Greetings from Mexico!
YAGM – Megan McClure is from Celebration Lutheran in Sartell
(We apologize for the late post, this is Megan’s latest newsletter – October 2017)
My new soccer team, Hormiga!
I have now been in my new home in Tepoztlan for a little under two months and every day is still a new adventure. I am either trying a new food, meeting a new person, or experiencing a new activity. Every Monday I think to myself, “This week. This is the week that I will be able to settle into a routine.” At this point I have resigned myself to the idea that not having a routine might be my routine for my time here. There are some things that I do have a scheduled time for, such as going to the play groups with La Jugarreta in San Jose and Ocotitlan on Monday and Tuesday afternoons from 4-6pm. There are also Salsa dance classes Monday and Wednesday nights at 7pm that I try to make. And every Saturday I play soccer with my all woman’s team.
Playing cards on the rooftop with one of my host sisters while waiting for our friends to arrive.
What I am still learning from this is how the people in this town regard time differently to my experiences in Minnesota. I used to work a regimented schedule, would go to the gym the same days at the same time, and expected my friends and family to be on time to gatherings and students to be on time for dance lessons. For me respecting someone’s time was a way of showing that I respect them and that I acknowledge that their time is precious. I am still trying to adjust my mindset to match those around me. Just this past weekend three of my friends and I said we would start our horror film marathon in honor of Halloween and Day of the Dead at 7:30pm; naturally it was closer to 9pm by the time we actually got it all going. After many experiences like this what I have learned is that it is not that they are disrespecting my time or me, rather they take the time to enjoy every moment with the person or people with whom they are present. Since everyone understands this here, if someone is absurdly late it is not taken as a personal offense, knowing that they will get their time with that person and during that time, they will be fully present. I still do not understand all the nuances behind this culture. I am the only person in my family that wears a watch. But “poco a poco,” little by little I am learning.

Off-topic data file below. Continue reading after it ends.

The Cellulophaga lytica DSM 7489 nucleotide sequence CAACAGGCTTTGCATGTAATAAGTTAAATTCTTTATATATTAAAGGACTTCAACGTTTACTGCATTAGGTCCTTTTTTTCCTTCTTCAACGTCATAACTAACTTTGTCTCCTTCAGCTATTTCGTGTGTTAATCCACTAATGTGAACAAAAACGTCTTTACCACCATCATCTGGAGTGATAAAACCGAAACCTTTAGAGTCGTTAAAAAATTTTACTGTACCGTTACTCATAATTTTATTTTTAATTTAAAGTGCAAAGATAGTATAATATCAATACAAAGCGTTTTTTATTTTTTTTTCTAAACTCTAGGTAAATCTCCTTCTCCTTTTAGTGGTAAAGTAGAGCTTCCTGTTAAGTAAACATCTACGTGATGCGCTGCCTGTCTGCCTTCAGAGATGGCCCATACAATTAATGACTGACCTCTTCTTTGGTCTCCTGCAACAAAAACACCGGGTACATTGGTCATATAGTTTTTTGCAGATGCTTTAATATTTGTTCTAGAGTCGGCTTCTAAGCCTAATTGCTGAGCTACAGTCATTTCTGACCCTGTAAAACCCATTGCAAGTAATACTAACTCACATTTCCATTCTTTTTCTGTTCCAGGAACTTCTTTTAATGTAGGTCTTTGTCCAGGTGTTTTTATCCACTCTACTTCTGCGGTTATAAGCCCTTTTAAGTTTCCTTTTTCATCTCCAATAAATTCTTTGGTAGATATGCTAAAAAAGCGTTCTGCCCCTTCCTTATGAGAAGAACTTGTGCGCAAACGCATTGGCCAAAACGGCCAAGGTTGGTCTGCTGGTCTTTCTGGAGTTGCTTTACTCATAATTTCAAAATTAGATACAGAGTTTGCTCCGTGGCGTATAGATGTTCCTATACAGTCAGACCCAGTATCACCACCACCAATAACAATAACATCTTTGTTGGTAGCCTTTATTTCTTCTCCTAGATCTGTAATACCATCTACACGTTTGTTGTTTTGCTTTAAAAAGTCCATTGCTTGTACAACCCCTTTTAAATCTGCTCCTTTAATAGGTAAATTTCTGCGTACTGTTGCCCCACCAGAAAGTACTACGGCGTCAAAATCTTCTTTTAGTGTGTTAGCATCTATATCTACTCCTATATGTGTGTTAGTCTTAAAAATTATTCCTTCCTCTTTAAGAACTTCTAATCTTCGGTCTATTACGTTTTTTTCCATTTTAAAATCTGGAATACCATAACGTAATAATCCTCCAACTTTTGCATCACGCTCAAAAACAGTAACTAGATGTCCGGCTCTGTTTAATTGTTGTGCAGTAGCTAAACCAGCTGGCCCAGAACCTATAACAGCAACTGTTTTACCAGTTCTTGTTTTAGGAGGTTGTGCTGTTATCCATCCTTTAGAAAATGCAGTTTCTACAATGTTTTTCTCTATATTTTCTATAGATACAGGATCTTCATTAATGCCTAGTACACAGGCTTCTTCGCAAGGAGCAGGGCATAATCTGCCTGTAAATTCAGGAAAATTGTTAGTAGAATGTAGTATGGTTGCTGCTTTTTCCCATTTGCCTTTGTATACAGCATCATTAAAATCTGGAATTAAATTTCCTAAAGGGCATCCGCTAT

Sorting lobby cards, archival gloves and mask make it official!